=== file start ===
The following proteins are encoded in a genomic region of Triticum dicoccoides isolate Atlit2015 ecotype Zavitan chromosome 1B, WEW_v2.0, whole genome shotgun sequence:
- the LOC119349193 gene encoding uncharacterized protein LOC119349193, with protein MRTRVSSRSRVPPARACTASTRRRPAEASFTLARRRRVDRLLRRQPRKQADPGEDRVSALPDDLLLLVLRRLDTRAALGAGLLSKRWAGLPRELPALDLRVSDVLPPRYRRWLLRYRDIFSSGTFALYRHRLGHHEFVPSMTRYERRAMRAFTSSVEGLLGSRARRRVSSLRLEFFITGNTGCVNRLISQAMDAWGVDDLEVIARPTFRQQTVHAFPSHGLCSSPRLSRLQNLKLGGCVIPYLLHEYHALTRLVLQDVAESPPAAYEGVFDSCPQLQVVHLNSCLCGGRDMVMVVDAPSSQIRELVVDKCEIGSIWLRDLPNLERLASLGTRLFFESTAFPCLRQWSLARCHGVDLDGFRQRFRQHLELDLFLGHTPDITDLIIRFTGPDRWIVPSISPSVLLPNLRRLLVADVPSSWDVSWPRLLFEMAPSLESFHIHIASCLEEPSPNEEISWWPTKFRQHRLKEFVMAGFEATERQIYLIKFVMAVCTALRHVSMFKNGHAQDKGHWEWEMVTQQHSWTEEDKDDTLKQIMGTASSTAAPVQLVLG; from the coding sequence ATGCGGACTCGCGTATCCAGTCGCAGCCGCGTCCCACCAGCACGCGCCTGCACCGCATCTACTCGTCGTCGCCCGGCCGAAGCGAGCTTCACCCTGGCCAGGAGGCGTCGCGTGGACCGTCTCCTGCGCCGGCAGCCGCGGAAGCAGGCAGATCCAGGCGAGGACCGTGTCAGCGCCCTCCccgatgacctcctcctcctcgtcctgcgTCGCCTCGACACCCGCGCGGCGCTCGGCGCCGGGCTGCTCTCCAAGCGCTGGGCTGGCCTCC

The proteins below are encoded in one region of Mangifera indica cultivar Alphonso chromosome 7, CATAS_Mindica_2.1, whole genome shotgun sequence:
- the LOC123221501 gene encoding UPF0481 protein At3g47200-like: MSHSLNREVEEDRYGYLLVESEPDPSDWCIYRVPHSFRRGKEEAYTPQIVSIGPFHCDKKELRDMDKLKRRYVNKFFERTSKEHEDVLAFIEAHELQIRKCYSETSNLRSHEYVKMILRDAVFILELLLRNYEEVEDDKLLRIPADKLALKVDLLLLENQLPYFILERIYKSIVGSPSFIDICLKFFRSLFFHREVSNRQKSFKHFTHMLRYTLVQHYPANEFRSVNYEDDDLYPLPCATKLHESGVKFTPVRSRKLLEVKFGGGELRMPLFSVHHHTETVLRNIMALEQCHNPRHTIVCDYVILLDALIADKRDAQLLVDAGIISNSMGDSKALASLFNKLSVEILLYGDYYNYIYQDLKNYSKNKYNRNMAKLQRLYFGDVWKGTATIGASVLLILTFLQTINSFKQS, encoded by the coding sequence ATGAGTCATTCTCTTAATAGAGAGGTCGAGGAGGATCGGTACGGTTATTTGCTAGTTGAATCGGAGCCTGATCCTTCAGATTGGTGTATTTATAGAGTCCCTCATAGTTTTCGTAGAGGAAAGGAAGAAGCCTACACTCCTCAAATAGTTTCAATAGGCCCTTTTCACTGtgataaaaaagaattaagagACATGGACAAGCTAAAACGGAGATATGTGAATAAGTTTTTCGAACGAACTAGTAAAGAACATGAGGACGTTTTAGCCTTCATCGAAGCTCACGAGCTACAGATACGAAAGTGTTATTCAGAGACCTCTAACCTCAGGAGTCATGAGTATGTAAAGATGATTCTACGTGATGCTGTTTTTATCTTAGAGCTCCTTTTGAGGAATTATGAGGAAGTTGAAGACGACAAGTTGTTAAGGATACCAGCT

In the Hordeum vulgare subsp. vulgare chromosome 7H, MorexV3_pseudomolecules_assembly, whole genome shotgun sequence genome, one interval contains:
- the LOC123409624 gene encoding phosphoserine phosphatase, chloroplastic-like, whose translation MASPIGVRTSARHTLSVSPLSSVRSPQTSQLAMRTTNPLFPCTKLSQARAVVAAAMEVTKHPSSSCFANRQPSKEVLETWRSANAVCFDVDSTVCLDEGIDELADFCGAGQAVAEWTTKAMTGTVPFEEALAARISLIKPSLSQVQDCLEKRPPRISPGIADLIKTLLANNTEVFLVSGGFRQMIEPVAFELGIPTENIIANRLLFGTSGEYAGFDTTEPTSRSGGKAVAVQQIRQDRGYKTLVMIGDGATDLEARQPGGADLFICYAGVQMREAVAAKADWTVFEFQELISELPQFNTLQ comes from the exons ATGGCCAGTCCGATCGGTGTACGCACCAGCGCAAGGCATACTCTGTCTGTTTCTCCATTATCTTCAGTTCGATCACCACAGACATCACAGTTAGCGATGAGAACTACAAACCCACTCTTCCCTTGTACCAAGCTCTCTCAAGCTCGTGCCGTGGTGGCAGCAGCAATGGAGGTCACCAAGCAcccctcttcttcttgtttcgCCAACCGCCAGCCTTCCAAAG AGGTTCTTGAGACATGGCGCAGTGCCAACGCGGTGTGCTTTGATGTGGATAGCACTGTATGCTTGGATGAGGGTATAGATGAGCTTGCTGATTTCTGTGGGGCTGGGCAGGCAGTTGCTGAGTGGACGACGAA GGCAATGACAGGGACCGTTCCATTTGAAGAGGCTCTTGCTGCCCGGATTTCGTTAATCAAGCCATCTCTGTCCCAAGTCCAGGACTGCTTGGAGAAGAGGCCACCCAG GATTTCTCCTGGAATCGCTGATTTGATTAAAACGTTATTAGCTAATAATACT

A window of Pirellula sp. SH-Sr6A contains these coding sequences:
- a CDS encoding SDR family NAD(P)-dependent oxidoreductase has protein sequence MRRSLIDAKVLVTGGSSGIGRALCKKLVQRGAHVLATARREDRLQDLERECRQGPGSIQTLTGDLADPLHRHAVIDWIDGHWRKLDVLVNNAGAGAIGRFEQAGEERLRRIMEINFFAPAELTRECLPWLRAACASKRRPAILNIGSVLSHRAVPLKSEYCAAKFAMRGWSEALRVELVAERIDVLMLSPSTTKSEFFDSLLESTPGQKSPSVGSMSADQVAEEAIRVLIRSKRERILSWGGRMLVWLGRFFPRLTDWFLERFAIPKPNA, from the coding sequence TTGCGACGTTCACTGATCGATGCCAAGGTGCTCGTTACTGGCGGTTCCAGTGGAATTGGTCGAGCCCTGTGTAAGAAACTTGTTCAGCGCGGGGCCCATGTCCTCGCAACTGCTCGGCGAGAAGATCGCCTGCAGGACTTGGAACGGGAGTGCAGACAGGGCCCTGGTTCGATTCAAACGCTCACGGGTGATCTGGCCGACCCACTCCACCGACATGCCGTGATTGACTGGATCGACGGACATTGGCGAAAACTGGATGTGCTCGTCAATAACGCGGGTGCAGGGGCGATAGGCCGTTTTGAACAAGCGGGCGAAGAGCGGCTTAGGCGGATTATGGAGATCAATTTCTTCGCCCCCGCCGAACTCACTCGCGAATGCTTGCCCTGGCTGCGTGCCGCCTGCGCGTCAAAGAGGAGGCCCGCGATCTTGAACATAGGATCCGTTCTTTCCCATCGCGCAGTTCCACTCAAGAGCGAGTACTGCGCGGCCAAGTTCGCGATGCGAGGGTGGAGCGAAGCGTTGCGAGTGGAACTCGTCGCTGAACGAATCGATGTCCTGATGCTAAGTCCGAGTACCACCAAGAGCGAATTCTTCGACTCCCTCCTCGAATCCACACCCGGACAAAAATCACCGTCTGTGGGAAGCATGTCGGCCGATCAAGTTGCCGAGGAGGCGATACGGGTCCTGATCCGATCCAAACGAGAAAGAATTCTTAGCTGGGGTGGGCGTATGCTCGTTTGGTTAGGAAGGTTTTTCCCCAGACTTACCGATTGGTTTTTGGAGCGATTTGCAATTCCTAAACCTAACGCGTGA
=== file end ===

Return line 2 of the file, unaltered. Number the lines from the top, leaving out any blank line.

- the LOC119349193 gene encoding uncharacterized protein LOC119349193, with protein MRTRVSSRSRVPPARACTASTRRRPAEASFTLARRRRVDRLLRRQPRKQADPGEDRVSALPDDLLLLVLRRLDTRAALGAGLLSKRWAGLPRELPALDLRVSDVLPPRYRRWLLRYRDIFSSGTFALYRHRLGHHEFVPSMTRYERRAMRAFTSSVEGLLGSRARRRVSSLRLEFFITGNTGCVNRLISQAMDAWGVDDLEVIARPTFRQQTVHAFPSHGLCSSPRLSRLQNLKLGGCVIPYLLHEYHALTRLVLQDVAESPPAAYEGVFDSCPQLQVVHLNSCLCGGRDMVMVVDAPSSQIRELVVDKCEIGSIWLRDLPNLERLASLGTRLFFESTAFPCLRQWSLARCHGVDLDGFRQRFRQHLELDLFLGHTPDITDLIIRFTGPDRWIVPSISPSVLLPNLRRLLVADVPSSWDVSWPRLLFEMAPSLESFHIHIASCLEEPSPNEEISWWPTKFRQHRLKEFVMAGFEATERQIYLIKFVMAVCTALRHVSMFKNGHAQDKGHWEWEMVTQQHSWTEEDKDDTLKQIMGTASSTAAPVQLVLG; from the coding sequence ATGCGGACTCGCGTATCCAGTCGCAGCCGCGTCCCACCAGCACGCGCCTGCACCGCATCTACTCGTCGTCGCCCGGCCGAAGCGAGCTTCACCCTGGCCAGGAGGCGTCGCGTGGACCGTCTCCTGCGCCGGCAGCCGCGGAAGCAGGCAGATCCAGGCGAGGACCGTGTCAGCGCCCTCCccgatgacctcctcctcctcgtcctgcgTCGCCTCGACACCCGCGCGGCGCTCGGCGCCGGGCTGCTCTCCAAGCGCTGGGCTGGCCTCC